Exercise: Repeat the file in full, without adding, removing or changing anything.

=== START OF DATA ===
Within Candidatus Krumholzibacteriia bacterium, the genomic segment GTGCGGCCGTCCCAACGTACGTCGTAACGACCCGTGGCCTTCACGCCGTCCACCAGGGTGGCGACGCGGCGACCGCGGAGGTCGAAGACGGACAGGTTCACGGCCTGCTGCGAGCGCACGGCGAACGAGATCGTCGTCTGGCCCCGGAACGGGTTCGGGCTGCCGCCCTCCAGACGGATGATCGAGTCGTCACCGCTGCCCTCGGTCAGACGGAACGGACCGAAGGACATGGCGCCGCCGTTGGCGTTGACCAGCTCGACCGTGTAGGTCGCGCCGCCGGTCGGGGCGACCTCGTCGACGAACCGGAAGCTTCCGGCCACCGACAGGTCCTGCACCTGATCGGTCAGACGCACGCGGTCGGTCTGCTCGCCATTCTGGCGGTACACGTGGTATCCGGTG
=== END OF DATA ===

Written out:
Within Candidatus Krumholzibacteriia bacterium, the genomic segment GTGCGGCCGTCCCAACGTACGTCGTAACGACCCGTGGCCTTCACGCCGTCCACCAGGGTGGCGACGCGGCGACCGCGGAGGTCGAAGACGGACAGGTTCACGGCCTGCTGCGAGCGCACGGCGAACGAGATCGTCGTCTGGCCCCGGAACGGGTTCGGGCTGCCGCCCTCCAGACGGATGATCGAGTCGTCACCGCTGCCCTCGGTCAGACGGAACGGACCGAAGGACATGGCGCCGCCGTTGGCGTTGACCAGCTCGACCGTGTAGGTCGCGCCGCCGGTCGGGGCGACCTCGTCGACGAACCGGAAGCTTCCGGCCACCGACAGGTCCTGCACCTGATCGGTCAGACGCACGCGGTCGGTCTGCTCGCCATTCTGGCGGTACACGTGGTATCCGGTG